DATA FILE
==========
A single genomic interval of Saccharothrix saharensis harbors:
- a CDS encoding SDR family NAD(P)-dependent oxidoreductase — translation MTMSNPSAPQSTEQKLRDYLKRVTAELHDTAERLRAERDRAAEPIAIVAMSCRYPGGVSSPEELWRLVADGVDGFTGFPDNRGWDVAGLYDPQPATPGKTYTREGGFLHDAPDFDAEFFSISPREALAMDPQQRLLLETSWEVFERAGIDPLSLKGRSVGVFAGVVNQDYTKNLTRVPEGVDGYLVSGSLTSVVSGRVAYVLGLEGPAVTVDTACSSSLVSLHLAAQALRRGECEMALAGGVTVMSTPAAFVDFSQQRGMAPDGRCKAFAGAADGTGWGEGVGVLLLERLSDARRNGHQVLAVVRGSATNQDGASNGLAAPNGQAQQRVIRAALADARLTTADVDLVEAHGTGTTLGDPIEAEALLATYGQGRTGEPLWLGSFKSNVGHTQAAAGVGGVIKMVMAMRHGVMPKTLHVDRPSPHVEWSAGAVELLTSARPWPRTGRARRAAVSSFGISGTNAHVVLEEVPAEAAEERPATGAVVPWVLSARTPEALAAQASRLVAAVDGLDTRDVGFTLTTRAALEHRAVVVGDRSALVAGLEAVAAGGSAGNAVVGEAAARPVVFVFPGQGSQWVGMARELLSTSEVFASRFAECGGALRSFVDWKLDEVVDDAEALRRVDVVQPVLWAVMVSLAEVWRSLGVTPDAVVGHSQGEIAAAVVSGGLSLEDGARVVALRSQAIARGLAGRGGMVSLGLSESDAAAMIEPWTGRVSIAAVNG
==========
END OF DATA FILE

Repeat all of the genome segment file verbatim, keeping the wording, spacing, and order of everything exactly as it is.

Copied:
A single genomic interval of Saccharothrix saharensis harbors:
- a CDS encoding SDR family NAD(P)-dependent oxidoreductase — translation MTMSNPSAPQSTEQKLRDYLKRVTAELHDTAERLRAERDRAAEPIAIVAMSCRYPGGVSSPEELWRLVADGVDGFTGFPDNRGWDVAGLYDPQPATPGKTYTREGGFLHDAPDFDAEFFSISPREALAMDPQQRLLLETSWEVFERAGIDPLSLKGRSVGVFAGVVNQDYTKNLTRVPEGVDGYLVSGSLTSVVSGRVAYVLGLEGPAVTVDTACSSSLVSLHLAAQALRRGECEMALAGGVTVMSTPAAFVDFSQQRGMAPDGRCKAFAGAADGTGWGEGVGVLLLERLSDARRNGHQVLAVVRGSATNQDGASNGLAAPNGQAQQRVIRAALADARLTTADVDLVEAHGTGTTLGDPIEAEALLATYGQGRTGEPLWLGSFKSNVGHTQAAAGVGGVIKMVMAMRHGVMPKTLHVDRPSPHVEWSAGAVELLTSARPWPRTGRARRAAVSSFGISGTNAHVVLEEVPAEAAEERPATGAVVPWVLSARTPEALAAQASRLVAAVDGLDTRDVGFTLTTRAALEHRAVVVGDRSALVAGLEAVAAGGSAGNAVVGEAAARPVVFVFPGQGSQWVGMARELLSTSEVFASRFAECGGALRSFVDWKLDEVVDDAEALRRVDVVQPVLWAVMVSLAEVWRSLGVTPDAVVGHSQGEIAAAVVSGGLSLEDGARVVALRSQAIARGLAGRGGMVSLGLSESDAAAMIEPWTGRVSIAAVNG